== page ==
All About Multiple Sclerosis

More MS news articles for January 2003

A central role for peripheral dendritic cells in the induction of acquired thymic tolerance

Trends Immunol 2003 Feb;24(2):77-81
Goldschneider I, Cone RE.
Dept of Pathology, School of Medicine, The University of Connecticut Health Center, 263 Farmington Avenue, 06030-3105,., Farmington, CT, USA

Despite extensive negative selection in the thymus, numerous clones of self-reactive T cells are normally exported to the periphery.

In most instances, autoimmunity is prevented by regulatory T (Tr) cells, many of which are also of recent thymic origin.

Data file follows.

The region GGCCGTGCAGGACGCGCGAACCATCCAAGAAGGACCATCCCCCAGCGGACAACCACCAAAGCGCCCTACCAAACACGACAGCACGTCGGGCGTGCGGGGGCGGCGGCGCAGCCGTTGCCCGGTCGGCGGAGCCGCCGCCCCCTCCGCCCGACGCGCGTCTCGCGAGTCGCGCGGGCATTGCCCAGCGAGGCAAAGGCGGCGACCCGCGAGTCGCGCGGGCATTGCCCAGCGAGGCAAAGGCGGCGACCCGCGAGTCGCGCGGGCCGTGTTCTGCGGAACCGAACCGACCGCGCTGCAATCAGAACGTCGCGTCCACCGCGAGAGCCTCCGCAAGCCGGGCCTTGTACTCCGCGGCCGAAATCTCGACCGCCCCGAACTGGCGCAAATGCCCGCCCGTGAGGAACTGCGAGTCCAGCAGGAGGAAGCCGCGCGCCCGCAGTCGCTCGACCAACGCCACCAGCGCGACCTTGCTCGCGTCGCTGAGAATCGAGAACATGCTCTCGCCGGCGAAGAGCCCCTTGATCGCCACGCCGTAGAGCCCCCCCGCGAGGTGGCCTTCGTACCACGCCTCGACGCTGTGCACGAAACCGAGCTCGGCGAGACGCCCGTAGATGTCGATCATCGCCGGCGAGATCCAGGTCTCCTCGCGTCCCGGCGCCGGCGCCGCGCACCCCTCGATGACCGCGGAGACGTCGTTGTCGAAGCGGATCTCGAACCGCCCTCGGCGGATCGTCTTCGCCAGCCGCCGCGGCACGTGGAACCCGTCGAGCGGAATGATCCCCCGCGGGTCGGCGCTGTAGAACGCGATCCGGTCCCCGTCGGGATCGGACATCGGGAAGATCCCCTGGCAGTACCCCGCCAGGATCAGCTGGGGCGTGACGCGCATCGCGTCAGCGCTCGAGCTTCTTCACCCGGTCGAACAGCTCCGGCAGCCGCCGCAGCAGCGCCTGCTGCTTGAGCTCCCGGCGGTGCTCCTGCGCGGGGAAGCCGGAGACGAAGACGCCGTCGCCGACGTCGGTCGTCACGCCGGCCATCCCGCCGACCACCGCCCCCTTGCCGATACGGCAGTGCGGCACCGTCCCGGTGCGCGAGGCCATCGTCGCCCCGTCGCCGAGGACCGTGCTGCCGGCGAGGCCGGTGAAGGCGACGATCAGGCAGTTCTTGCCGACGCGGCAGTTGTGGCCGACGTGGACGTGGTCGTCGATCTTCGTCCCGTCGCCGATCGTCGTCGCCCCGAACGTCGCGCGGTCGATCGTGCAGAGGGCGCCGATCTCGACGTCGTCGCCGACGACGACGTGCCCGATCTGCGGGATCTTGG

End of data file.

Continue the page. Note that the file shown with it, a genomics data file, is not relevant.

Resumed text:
We have demonstrated recently that natural killer (NK) Tr thymocytes (THYr) can be induced by the injection of antigen into the eye, an immunologically privileged site; and that the intravenous infusion of antigen-presenting cells (APCs) from such animals also induces NKT THYr.

Furthermore, we have also observed that some of these APCs migrate to the thymus as CD11c(+) dendritic cells (DCs).

Other authors have correlated the migration of DCs to the thymus with the generation of CD4(+)CD25(+) THYr.

We therefore propose a novel tolerance induction pathway by which tolerogenic DCs routinely transport antigen (both self and nonself) from the periphery to the thymus, where they positively select THYr.

We also propose that the ability of tolerogenic DCs to induce acquired thymic tolerance on demand might have important implications for the immunotherapy of autoimmunity and allotransplantation.